Bottom Line: More like Hannibal Chastising a classic villain.
“I don’t believe it!” –Dez (Aidan Quinn) in Desperately Seeking Susan
Directed by: Peter Webber
Starring: Aaran Thomas, Dominic West, Gaspard Ulliel, Gong Li, Helena-Lia Tachovska, Martin Hub, Michele Wade, Rhys Ifans, Richard Brake, Richard Leaf
The above quote, supposing it was an omen set off twenty years premature, is very well said. I might go even further: I don’t believe it, nor do I want to, nor do I wish I ever had to. Novelist Thomas Harris, the man responsible for the creation of perhaps one of the most classic villains ever presented, must have suddenly become very bored with his career–for whatever reason. In early December 2006, Harris published the fourth entry in his series of “Hannibal Lecter” novels, a prequel simply titled Hannibal Rising. Shortly after, he adapted that novel himself into his first screenplay, which was then turned into a film of the same title; the adaptation was released barely two months after the printed tale itself. It’s actually more sad than ironic that such an author’s adaptation of his own work comes nowhere close to meeting the quality of how others scripted his words for the screen. I have an overwhelming desire to conclude that Hannibal Rising is a useless addition to the series, but that would equally imply that its written source, a novel I have yet to read and therefore may not speak for, is something we could all do without. When Hannibal last appeared, his roots were slightly traced back. A further trip back into the character’s past would be desirable, as well, but not when presented this nonsensically, let alone laughably. If I had known Hannibal had such a dumbed-down story to tell, I guess I wouldn’t have wondered why he was so laconic about his earlier life in the series’s previous entries.
From the very start, Hannibal Rising is established as a careless, failing effort to make us care about the villain. After three films that had no phrase other than “sick b##tard” running through our minds, are we honestly supposed believe that Hannibal Lecter has heart? The story sets up in 1944, when eight-year-old Hannibal (portrayed by Aaran Thomas) and his sister Mischa (Helena-Lia Tachovská) are taken hostage by Nazis during World War II. Hannibal is enraged, not to mention scarred for life when his beloved sister is eaten by the Nazis (??). Fast-forward eight years, when Hannibal (portrayed for the rest of the film by Gaspard Ulliel) has moved out of his aunt’s house, where he has undergone unwanted attempts to calm his soul via some sort of spiritual Asian ritual (??), and on to medical school, where he finds his forte. Knowing that most of the serial killer’s aggressive attempts to avenge his sister take place in the very spot where he earns his doctorate, why not just call the film Hannibal Unsurprising?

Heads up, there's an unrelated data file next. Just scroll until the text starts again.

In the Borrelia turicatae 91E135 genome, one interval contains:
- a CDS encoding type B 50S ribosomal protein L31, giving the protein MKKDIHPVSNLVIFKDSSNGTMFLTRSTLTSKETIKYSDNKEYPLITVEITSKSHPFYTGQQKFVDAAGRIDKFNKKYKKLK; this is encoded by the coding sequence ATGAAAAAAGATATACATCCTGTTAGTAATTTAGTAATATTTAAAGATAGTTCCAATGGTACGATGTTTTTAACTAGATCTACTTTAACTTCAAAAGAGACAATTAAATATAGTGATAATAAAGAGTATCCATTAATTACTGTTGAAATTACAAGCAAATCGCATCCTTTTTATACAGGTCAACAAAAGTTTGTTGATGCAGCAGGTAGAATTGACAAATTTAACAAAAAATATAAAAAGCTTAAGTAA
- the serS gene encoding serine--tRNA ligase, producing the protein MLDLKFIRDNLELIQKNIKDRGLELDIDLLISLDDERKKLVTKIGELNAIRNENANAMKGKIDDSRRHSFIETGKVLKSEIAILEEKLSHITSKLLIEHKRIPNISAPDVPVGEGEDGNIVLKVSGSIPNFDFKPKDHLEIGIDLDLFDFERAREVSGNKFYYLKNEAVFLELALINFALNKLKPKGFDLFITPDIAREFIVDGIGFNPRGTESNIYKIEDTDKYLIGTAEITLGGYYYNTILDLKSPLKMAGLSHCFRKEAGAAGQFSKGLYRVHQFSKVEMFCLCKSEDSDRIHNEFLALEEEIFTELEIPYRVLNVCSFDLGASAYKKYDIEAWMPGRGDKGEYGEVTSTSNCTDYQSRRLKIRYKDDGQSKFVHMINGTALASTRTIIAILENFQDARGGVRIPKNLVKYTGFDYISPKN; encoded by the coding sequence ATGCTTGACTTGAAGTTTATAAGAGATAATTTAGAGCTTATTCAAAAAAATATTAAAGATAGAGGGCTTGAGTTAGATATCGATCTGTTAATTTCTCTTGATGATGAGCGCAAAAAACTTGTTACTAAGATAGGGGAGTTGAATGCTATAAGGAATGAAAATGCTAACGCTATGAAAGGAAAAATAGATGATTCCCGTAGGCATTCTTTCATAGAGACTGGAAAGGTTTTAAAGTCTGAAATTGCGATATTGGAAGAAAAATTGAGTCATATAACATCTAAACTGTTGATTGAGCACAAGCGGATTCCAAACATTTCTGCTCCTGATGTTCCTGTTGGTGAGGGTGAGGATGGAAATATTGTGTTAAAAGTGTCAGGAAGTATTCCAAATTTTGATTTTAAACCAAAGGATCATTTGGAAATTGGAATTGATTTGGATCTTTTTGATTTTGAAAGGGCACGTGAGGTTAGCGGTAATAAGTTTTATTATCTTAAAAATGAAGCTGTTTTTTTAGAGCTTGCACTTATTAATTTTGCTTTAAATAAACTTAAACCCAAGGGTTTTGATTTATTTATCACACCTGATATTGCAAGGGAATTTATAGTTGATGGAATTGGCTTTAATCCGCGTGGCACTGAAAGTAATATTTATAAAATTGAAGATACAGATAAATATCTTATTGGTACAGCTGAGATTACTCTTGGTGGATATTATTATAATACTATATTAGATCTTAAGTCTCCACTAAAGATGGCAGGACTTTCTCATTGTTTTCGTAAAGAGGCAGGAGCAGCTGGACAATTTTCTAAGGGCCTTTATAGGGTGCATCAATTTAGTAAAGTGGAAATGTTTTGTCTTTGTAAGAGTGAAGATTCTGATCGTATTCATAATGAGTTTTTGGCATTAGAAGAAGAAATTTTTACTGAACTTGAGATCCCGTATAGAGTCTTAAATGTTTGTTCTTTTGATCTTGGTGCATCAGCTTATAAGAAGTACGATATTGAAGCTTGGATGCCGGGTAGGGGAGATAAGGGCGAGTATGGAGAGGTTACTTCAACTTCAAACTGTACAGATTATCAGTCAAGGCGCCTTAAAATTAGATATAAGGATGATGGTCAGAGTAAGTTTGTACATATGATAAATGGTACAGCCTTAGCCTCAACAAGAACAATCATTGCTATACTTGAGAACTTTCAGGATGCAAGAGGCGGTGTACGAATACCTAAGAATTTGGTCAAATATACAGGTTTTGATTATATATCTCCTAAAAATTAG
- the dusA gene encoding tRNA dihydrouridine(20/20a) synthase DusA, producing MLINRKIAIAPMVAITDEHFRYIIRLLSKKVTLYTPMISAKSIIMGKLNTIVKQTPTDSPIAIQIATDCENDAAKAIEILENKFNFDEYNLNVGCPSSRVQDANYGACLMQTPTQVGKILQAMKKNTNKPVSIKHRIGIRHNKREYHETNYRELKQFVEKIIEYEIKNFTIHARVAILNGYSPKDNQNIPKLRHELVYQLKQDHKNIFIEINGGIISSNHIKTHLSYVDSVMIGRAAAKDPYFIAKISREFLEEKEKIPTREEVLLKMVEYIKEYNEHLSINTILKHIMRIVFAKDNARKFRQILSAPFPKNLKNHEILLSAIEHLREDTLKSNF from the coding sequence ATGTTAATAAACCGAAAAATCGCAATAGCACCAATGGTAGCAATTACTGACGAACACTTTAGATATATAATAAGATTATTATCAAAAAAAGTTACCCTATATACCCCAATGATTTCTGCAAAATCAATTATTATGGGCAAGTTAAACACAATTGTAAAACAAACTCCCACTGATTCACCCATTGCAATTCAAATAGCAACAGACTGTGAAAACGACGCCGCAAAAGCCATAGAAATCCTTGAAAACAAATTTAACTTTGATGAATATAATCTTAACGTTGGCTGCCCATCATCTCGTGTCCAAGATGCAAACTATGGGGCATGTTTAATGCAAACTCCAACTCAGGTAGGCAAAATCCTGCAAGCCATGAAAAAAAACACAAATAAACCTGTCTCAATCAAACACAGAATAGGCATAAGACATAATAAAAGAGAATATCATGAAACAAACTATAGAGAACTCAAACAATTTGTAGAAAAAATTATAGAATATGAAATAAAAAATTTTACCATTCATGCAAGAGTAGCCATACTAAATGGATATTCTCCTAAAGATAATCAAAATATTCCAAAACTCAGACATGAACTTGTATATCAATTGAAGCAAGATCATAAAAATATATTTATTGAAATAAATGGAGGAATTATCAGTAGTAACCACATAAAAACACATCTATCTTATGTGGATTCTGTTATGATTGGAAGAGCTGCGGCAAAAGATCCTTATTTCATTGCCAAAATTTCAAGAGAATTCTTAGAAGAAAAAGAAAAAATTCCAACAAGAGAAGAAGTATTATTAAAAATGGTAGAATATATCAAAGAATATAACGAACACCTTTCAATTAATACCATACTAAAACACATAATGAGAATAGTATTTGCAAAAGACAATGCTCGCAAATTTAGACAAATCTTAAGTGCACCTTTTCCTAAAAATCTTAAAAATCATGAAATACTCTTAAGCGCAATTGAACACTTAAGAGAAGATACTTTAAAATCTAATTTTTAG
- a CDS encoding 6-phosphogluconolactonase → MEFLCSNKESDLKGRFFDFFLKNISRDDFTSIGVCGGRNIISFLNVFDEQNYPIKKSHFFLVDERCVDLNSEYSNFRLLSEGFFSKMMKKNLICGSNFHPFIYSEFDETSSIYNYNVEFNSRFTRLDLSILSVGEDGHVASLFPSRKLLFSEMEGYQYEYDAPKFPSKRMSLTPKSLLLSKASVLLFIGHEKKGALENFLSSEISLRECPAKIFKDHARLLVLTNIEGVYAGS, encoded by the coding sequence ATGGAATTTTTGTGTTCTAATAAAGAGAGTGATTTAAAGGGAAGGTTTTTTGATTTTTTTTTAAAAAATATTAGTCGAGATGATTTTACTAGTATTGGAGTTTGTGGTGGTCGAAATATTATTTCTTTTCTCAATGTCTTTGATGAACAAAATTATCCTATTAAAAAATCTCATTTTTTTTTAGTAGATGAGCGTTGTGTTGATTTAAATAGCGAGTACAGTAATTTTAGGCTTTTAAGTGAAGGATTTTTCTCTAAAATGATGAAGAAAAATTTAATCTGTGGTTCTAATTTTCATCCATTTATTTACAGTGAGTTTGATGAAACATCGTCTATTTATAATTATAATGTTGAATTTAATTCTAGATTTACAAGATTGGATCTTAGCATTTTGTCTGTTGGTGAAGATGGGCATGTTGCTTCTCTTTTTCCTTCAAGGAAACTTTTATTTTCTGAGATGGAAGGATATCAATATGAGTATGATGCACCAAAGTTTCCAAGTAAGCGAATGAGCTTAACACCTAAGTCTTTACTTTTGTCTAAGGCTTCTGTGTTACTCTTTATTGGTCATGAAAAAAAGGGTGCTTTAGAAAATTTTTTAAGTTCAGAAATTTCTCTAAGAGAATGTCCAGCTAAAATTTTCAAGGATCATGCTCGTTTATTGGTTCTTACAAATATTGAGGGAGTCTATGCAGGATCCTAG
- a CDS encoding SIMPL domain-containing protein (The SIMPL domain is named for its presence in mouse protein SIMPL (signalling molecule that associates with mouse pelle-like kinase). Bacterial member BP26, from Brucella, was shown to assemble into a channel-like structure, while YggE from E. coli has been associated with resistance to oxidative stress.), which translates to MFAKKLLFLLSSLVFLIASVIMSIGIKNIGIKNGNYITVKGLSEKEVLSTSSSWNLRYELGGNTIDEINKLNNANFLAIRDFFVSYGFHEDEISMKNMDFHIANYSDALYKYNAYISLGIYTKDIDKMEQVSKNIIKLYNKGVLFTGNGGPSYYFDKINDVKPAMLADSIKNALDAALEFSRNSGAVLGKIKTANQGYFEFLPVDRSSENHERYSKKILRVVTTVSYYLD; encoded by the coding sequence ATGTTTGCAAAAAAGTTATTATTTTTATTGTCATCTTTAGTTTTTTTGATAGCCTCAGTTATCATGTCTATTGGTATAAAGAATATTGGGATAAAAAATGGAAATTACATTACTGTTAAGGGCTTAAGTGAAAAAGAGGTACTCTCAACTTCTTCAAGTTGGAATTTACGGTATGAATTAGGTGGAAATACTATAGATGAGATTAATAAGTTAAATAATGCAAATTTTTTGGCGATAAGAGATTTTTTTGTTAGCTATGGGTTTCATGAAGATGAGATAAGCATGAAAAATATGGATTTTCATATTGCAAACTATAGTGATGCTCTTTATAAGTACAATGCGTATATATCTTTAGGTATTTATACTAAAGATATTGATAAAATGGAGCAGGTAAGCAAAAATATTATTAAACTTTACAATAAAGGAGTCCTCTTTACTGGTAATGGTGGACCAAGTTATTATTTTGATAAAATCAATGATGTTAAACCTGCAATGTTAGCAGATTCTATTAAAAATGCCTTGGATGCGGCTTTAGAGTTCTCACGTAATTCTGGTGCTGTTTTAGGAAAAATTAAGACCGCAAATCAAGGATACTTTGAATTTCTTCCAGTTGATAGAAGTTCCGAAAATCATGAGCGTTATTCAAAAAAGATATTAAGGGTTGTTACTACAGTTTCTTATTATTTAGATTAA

Sometimes we must wonder if those who chose Ulliel to portray Lecter had actually seen any of the previous films. Though not even close to the caliber at which all the other installments stood, his performance is acceptable. What is often confusing is watching him claim he is Hannibal for two hours. Do we need a reminder that Anthony Hopkins was the one actor who made the villain a cinematic icon? Other than similar abilities to deliver cunning, sadistic charm, the two bear absolutely no resemblance to each other. Nothing on Hopkins’s face appears similarly on Ulliel’s, and despite attempts to avoid it, Ulliel has a French accent! The film, in its nearly excruciating consolidation, has no right to be placed in the “Hannibal” series. Quite simply, it’s horrific enough to make the mediocre Hannibal look stunning. I can accept a film that goes over-the-top with violence, as long as this is for the sake of staying true to the story. Though Hannibal is quite possibly just as much a grisly film, the simpleminded placement of violence just for the sake of being violent, is often sickening. If such a high body count is your cup of tea, I’d recommend Saw in a heartbeat. You’d gather much more enjoyment in the plot with that film.